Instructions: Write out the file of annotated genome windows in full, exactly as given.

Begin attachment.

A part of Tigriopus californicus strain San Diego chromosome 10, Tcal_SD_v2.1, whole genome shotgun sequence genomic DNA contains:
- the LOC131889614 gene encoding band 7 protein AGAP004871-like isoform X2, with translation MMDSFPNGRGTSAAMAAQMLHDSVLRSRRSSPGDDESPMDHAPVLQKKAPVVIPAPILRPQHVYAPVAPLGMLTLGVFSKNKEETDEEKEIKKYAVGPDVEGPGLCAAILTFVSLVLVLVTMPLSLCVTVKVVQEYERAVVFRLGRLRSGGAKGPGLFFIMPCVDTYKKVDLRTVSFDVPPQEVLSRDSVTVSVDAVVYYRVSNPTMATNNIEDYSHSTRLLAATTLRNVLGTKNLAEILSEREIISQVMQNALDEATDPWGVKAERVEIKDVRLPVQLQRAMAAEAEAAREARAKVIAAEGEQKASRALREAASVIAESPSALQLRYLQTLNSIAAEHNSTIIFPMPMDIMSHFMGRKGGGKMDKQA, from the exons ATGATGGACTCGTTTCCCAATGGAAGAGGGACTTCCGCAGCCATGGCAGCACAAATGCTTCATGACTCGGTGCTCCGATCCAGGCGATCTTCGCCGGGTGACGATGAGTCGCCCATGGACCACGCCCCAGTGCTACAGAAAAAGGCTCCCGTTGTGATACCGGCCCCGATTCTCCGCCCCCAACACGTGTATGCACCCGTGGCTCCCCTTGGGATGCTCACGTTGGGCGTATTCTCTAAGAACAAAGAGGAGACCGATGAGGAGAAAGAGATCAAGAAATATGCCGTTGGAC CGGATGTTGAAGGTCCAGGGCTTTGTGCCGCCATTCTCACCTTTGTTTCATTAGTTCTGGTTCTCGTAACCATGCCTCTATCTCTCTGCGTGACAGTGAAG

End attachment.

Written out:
A part of Tigriopus californicus strain San Diego chromosome 10, Tcal_SD_v2.1, whole genome shotgun sequence genomic DNA contains:
- the LOC131889614 gene encoding band 7 protein AGAP004871-like isoform X2, with translation MMDSFPNGRGTSAAMAAQMLHDSVLRSRRSSPGDDESPMDHAPVLQKKAPVVIPAPILRPQHVYAPVAPLGMLTLGVFSKNKEETDEEKEIKKYAVGPDVEGPGLCAAILTFVSLVLVLVTMPLSLCVTVKVVQEYERAVVFRLGRLRSGGAKGPGLFFIMPCVDTYKKVDLRTVSFDVPPQEVLSRDSVTVSVDAVVYYRVSNPTMATNNIEDYSHSTRLLAATTLRNVLGTKNLAEILSEREIISQVMQNALDEATDPWGVKAERVEIKDVRLPVQLQRAMAAEAEAAREARAKVIAAEGEQKASRALREAASVIAESPSALQLRYLQTLNSIAAEHNSTIIFPMPMDIMSHFMGRKGGGKMDKQA, from the exons ATGATGGACTCGTTTCCCAATGGAAGAGGGACTTCCGCAGCCATGGCAGCACAAATGCTTCATGACTCGGTGCTCCGATCCAGGCGATCTTCGCCGGGTGACGATGAGTCGCCCATGGACCACGCCCCAGTGCTACAGAAAAAGGCTCCCGTTGTGATACCGGCCCCGATTCTCCGCCCCCAACACGTGTATGCACCCGTGGCTCCCCTTGGGATGCTCACGTTGGGCGTATTCTCTAAGAACAAAGAGGAGACCGATGAGGAGAAAGAGATCAAGAAATATGCCGTTGGAC CGGATGTTGAAGGTCCAGGGCTTTGTGCCGCCATTCTCACCTTTGTTTCATTAGTTCTGGTTCTCGTAACCATGCCTCTATCTCTCTGCGTGACAGTGAAG